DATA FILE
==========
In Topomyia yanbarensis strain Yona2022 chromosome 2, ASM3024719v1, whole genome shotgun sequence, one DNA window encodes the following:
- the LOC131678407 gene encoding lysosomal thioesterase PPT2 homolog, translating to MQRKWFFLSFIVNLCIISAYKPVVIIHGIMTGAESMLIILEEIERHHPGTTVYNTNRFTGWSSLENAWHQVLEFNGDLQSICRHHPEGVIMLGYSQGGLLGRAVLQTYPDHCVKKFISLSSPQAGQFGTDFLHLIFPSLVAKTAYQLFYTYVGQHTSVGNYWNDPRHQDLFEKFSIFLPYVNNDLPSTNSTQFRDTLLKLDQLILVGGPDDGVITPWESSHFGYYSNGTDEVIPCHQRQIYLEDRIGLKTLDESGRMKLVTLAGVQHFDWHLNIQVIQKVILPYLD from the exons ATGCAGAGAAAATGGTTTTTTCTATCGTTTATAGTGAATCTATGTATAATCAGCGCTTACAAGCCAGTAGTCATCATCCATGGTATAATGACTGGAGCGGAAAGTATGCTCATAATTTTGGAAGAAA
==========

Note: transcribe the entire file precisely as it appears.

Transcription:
In Topomyia yanbarensis strain Yona2022 chromosome 2, ASM3024719v1, whole genome shotgun sequence, one DNA window encodes the following:
- the LOC131678407 gene encoding lysosomal thioesterase PPT2 homolog, translating to MQRKWFFLSFIVNLCIISAYKPVVIIHGIMTGAESMLIILEEIERHHPGTTVYNTNRFTGWSSLENAWHQVLEFNGDLQSICRHHPEGVIMLGYSQGGLLGRAVLQTYPDHCVKKFISLSSPQAGQFGTDFLHLIFPSLVAKTAYQLFYTYVGQHTSVGNYWNDPRHQDLFEKFSIFLPYVNNDLPSTNSTQFRDTLLKLDQLILVGGPDDGVITPWESSHFGYYSNGTDEVIPCHQRQIYLEDRIGLKTLDESGRMKLVTLAGVQHFDWHLNIQVIQKVILPYLD from the exons ATGCAGAGAAAATGGTTTTTTCTATCGTTTATAGTGAATCTATGTATAATCAGCGCTTACAAGCCAGTAGTCATCATCCATGGTATAATGACTGGAGCGGAAAGTATGCTCATAATTTTGGAAGAAA